Why lululemon athletica's Shares Dropped

Although we don't believe in timing the market or panicking over market movements, we do like to keep an eye on big changes -- just in case they're material to our investing thesis.

What: Shares of yoga-gear giant lululemon athletica (Nasdaq: LULU  ) were getting bent the wrong way by the market today, falling as much as 13% in intraday trading after the company reported first-quarter results.

So what: The question many investors may be asking themselves is this: How in the world does a company grow revenue 53%, same-store sales 25%, and earnings per share 39% and still see its shares fall? It was indeed another great quarter for lululemon and the $0.32 in first-quarter per-share earnings that it posted did top analysts' estimates. But the company's forecast wasn't quite as nice.

For both the second quarter and full year, lululemon's updated guidance pegs its financial performance below Wall Street's targets. The midpoints of the respective second quarter and full-year EPS ranges are $0.29 and $1.58 versus analyst estimates of $0.33 and $1.63.

Now what: At the midpoint of its EPS guidance, lululemon would see 25% year-over-year growth. That's nothing to sneeze at, but it's disappointing when long-term growth estimates call for 27% annual growth and the stock trades at an aggressive 50 times trailing earnings.

So the takeaway for lululemon shareholders today is that the company itself is performing very well and managing some impressive growth. But because high hopes have been built into the stock price, the stock's reaction today is divorced from the company's solid performance.

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  • Report this Comment On June 08, 2012, at 3:35 AM, 1brayden wrote:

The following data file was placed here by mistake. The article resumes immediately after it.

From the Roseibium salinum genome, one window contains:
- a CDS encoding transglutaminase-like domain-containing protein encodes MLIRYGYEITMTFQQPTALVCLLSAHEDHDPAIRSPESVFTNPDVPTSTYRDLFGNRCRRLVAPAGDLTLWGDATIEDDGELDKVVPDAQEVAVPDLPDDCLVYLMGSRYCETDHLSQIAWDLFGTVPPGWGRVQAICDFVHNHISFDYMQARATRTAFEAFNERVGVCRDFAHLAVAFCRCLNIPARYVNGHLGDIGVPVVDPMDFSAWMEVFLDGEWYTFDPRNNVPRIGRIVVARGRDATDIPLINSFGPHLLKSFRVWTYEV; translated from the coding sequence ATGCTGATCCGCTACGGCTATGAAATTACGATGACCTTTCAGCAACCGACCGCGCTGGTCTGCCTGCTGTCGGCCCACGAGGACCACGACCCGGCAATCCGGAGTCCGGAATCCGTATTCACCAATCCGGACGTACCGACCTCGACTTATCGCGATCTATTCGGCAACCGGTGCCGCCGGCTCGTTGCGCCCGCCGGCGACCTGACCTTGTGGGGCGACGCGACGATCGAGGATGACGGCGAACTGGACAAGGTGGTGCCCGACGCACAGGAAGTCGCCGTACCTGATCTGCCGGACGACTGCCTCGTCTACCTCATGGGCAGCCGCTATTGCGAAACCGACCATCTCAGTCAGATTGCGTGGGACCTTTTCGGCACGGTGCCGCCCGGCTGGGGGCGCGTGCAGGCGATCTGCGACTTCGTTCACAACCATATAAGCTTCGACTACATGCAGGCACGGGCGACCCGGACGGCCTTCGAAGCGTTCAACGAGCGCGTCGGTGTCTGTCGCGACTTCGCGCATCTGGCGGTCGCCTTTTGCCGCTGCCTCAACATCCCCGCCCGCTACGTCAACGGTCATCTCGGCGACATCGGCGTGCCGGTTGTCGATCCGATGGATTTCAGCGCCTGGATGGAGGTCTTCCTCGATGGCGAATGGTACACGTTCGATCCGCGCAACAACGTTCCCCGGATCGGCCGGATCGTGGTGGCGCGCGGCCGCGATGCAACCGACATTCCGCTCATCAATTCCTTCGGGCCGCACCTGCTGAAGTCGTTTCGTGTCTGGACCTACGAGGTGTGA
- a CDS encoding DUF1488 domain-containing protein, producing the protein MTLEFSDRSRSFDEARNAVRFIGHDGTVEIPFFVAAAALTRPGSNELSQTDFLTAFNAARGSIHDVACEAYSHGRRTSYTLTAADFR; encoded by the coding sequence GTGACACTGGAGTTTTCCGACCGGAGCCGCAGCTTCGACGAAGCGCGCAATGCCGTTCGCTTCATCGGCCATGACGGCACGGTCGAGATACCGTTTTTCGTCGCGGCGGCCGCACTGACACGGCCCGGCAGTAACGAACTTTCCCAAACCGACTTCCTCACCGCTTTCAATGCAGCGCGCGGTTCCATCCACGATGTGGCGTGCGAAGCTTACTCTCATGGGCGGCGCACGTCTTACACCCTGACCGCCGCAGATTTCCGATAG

There is nothing wrong with providing a conservative guidance. If history is used as a reference, Lululemon should outperform anyways.

    However for the difference of 3 to 4 cents the pounding the stock took is not warranted.

    Another item that you did not bring up is the extra inventory the company is now carrying. In prior quarters the company ran out of product to sell which resulted in lost potential revenues. They intentionally decided to carry more inventory to eliminate this problem and got beat up for it.

    What is wrong with the analysts? Do they not understand how a real business works?

    In my opinion this situation is either a complete disconnect or intentional manipulation to drive the stock down by shorting in large volume. If it is the later the share price will go up significantly and Joe investor gets screwed over again.

    Unfortunately, the reason cited will be some distant event ( like someone passing wind in Europe) that caused a mini rally. This scenario has been repeating itself so often this past month or so that it's no wonder why there is so much uncertainty.

    Call me a heretic, a non-capitalist, left wing socialist for even suggesting the following but what if the regulations were changed so that you couldn't short but rather had to own the stock to sell. Or maybe you had to hold a position for a minimum period of time before flipping it. Or that the larger companies paid the same amount as the retail trader for each trade so they couldn't mask their buying and sell trail via their multiple 100 share transactions.

    While I know this will not come to pass, it would certainly give companies a fairer valuation and level the playing field for the average investor.

    As it sits, the retail investor is getting scarce (as reflected in the overall volumes) and like the buffalo may never return to previous numbers.

    If it is about disconnection, and the big players are fretting that there isn't enough prey to get their double digit plus returns, then they have no one to blame but themselves. The economy is not in great shape but Mainstreet is surviving. If the doom and gloom were as bad as they paint were occurring on Mainstreet, I suppose we should expect anarchy really soon.

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